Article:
A proliferation of a marine plankton toxic and often fatal to fish, perhaps stimulated by the addition of nutrients. A tide can be red, green, or brown, depending on the coloration of the plankton.
The term applied to toxic algal blooms caused by several genera of dinoflagellates (Gymnodinium and Gonyaulax) which turn the sea red and are frequently associated with a deterioration in water quality. The color occurs as a result of the reaction of a red pigment, peridinin, to light during photosynthesis. These toxic algal blooms pose a serious threat to marine life and are potentially harmful to humans. The term has no connection with astronomic tides. However, its association with the word "tide" is from popular observations of its movements with tidal currents in estuarine waters.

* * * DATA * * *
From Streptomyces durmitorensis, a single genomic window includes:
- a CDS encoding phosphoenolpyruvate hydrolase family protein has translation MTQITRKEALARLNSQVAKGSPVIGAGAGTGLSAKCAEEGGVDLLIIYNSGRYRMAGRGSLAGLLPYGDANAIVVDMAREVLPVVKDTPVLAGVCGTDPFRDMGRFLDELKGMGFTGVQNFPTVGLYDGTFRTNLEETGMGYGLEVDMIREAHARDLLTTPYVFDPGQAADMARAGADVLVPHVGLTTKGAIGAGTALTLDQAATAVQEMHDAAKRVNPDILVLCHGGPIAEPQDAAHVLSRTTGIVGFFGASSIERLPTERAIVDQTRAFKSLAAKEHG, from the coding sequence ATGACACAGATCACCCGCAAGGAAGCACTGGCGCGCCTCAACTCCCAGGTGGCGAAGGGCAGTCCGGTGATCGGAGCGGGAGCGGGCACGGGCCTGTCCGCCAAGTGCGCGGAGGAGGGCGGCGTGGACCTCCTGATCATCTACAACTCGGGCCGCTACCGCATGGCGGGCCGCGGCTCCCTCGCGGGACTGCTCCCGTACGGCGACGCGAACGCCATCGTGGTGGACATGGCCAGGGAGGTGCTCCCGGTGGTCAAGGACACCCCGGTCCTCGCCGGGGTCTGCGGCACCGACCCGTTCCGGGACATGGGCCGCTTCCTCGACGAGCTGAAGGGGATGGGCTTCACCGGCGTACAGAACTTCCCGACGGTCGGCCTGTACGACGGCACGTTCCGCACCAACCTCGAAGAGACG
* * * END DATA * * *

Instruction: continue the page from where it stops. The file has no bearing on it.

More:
A phenomena that occurs near the surface of the sea and is caused by an abnormal growth of dinoflagellates, single-celled plankton. The toxin secreted by the dinoflagellates is capable of killing fish through a cyclic effect. As decomposition continues, it creates more nutrients, which feed the plankton bloom, and the greater quantities can color the water red.